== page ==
Cumulative brush opacity within one stroke

  • Hello,

    When sketching with the pencil tool, I often reduce the opacity in order to start with broad, light lines, then gradually darken them as the drawing takes shape.

    However, the opacity does not build up when I draw over the same area, unless I lift the stylus and start a new stroke. Density seems to work exactly the same way.

    I've been searching all over the tool options for the right setting, but could not find it.

    Is there a way to build up opacity within the same stroke in Clip Studio Paint?

    Thank you.

  • I think you want to keep your Opacity at 100 and reduce your Brush Density instead.

  • @garlam Density was the first setting I tried; the results were identical. In fact, I'm not even sure how the two sliders are any different.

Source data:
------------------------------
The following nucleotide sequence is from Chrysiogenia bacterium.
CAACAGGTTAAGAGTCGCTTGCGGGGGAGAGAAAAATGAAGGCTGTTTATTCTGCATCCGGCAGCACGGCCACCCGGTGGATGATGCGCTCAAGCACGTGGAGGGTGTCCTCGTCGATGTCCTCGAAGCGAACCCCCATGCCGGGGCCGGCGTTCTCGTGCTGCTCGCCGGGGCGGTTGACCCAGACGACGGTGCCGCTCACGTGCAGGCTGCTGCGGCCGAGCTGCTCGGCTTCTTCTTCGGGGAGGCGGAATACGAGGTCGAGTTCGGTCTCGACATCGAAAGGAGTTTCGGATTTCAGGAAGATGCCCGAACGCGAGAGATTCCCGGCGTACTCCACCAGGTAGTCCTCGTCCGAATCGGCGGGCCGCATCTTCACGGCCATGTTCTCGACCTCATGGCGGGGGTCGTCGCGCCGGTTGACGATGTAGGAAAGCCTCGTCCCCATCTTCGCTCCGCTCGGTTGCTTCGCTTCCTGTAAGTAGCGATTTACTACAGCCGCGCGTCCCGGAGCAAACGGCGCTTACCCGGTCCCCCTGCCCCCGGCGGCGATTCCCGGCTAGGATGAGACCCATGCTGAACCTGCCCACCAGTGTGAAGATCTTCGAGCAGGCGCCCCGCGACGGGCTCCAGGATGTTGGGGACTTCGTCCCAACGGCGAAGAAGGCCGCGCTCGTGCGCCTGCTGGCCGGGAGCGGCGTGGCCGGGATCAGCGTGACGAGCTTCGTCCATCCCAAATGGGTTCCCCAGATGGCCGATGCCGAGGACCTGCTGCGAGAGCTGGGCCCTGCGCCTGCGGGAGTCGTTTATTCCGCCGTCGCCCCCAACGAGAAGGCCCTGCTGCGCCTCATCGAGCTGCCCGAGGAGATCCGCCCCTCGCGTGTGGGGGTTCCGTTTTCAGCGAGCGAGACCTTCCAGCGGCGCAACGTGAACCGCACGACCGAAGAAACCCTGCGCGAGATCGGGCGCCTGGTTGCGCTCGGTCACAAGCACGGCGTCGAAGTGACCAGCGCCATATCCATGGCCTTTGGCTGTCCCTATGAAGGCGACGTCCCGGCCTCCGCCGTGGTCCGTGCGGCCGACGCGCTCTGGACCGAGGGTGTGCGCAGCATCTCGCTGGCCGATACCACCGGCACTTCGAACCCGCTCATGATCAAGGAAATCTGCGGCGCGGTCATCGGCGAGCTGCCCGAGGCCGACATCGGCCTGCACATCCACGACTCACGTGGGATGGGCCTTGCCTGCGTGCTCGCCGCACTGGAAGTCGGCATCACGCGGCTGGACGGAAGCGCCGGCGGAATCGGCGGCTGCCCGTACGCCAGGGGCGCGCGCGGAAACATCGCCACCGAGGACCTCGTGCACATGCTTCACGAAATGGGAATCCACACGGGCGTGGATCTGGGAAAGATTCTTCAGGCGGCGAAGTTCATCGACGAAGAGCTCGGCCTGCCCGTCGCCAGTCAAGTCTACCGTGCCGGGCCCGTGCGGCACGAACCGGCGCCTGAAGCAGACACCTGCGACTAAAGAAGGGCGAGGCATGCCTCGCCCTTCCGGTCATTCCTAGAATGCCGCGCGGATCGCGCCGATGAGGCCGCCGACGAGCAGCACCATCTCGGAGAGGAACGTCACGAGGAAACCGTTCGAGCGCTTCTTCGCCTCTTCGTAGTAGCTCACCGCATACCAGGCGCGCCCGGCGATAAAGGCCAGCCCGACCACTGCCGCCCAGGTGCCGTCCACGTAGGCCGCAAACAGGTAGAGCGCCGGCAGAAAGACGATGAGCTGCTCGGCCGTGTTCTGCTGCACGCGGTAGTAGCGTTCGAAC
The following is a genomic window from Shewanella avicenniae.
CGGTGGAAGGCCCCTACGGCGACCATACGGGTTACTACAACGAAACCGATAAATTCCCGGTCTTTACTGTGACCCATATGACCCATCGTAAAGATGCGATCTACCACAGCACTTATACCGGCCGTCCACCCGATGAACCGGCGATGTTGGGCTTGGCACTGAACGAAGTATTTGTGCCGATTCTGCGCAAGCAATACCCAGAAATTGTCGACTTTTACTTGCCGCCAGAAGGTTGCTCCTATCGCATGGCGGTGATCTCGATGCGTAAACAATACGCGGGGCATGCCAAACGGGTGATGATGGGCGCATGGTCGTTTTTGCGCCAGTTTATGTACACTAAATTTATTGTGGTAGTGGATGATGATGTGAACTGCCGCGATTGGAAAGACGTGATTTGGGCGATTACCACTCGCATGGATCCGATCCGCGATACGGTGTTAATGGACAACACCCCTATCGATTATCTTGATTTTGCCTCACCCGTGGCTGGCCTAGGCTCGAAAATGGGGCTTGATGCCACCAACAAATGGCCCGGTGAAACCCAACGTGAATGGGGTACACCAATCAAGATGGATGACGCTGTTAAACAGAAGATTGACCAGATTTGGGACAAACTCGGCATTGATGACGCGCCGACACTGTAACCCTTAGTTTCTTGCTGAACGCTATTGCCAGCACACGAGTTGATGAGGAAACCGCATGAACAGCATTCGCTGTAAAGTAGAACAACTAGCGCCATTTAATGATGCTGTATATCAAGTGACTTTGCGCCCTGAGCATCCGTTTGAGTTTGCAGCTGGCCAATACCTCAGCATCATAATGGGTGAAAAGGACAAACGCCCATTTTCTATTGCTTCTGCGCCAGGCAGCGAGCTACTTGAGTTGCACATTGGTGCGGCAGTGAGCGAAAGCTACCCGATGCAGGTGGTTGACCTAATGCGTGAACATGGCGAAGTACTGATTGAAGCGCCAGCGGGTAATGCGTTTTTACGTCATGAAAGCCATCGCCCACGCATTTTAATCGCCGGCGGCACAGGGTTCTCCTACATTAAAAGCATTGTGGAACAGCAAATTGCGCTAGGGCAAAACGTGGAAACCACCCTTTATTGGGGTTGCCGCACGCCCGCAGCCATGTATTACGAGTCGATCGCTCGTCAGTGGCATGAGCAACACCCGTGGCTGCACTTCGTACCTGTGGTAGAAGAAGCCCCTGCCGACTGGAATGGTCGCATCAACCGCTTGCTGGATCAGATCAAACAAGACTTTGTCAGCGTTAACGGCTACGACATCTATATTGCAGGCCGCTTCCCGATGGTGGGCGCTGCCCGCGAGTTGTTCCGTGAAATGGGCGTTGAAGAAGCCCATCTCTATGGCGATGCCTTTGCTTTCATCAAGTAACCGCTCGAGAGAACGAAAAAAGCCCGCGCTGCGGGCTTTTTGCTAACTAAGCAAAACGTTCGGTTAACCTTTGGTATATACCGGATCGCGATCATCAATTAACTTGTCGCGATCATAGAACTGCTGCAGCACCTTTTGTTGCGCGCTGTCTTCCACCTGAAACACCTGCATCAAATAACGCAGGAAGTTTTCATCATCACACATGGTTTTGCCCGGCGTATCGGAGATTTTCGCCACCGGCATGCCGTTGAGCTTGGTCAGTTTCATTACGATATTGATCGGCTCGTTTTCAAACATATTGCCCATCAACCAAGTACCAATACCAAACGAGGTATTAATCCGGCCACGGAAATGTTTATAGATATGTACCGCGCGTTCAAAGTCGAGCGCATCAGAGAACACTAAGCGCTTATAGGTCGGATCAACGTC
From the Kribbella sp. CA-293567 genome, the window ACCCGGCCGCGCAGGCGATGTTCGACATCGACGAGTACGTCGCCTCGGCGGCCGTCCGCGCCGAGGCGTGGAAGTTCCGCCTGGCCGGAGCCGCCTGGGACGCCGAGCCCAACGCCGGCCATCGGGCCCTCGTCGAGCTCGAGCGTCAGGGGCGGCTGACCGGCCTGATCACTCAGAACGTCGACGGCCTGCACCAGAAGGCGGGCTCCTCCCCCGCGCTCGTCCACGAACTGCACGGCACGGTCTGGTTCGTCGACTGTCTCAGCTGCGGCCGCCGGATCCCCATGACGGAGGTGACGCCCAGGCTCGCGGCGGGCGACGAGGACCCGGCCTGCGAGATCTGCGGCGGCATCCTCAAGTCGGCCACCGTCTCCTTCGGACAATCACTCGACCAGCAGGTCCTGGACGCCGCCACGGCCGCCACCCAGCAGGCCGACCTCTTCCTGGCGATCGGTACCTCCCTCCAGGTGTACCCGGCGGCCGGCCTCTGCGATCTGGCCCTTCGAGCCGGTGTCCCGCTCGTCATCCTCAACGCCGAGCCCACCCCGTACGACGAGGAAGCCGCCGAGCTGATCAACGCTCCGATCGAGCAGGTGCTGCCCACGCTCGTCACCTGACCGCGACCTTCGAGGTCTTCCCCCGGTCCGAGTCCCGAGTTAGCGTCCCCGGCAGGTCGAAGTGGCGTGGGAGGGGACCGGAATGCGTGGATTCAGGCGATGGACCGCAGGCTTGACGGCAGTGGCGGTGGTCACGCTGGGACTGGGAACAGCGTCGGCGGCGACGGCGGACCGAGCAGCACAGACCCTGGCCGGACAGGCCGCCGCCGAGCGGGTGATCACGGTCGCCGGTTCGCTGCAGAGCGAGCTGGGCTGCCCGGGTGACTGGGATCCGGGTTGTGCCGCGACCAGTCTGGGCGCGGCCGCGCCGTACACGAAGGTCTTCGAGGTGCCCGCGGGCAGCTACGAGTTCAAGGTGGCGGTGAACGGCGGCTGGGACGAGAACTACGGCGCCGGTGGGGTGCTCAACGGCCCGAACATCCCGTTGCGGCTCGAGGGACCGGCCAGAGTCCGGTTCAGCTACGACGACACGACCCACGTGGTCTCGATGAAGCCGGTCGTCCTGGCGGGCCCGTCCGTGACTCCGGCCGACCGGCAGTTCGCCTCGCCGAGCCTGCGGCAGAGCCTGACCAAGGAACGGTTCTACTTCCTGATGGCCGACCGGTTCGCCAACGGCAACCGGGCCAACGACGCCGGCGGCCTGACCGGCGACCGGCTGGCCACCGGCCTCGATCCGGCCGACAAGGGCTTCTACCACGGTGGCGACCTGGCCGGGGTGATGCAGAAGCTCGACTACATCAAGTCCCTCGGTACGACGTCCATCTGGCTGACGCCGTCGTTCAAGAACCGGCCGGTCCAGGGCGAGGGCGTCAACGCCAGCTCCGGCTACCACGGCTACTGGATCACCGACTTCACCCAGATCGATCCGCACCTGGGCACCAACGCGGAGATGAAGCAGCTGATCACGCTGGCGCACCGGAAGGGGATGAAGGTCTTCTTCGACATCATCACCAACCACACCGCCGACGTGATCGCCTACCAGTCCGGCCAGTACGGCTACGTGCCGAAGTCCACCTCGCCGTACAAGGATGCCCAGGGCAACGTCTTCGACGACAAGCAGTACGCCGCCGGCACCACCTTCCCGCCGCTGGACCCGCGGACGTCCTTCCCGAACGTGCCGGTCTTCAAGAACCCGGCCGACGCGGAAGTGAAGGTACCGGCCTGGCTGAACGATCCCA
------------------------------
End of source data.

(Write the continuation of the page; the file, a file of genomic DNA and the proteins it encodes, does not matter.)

• 0_1532214280803_opacity.jpg

    With Opacity, the stroke will never become more opaque than the opacity setting. With Density, as the stroke overlaps it will become more and more opaque - up to the setting of the opacity.

  • Garlam is right in that opacity will set a maximum over which a single stroke will not exceed while density will allow you to build up continually with the single stroke. The problem with your pencil is probably caused by it having a embedded paper texture with less than ideal settings. To fix this open the "sub Tool Detail" palette and go to the Texture tab... at the bottom of that tab is a setting called "Apply by each plot".... I am guessing that it is not ticked in your pencil.... switch on that setting and it will probably fix your problem.

  • @garlam @888toto

    Thank you both. I don't have a paper texture for the pencil tool, so the "Apply by each plot" option is greyed out.

    I tried adding a texture and checking the option, but the problem remains.

  • Garlam and 888toto should have one of the prices Celsys hand out to the best informers and tipsters. :-)


  • @micro said in Cumulative brush opacity within one stroke:

    @garlam @888toto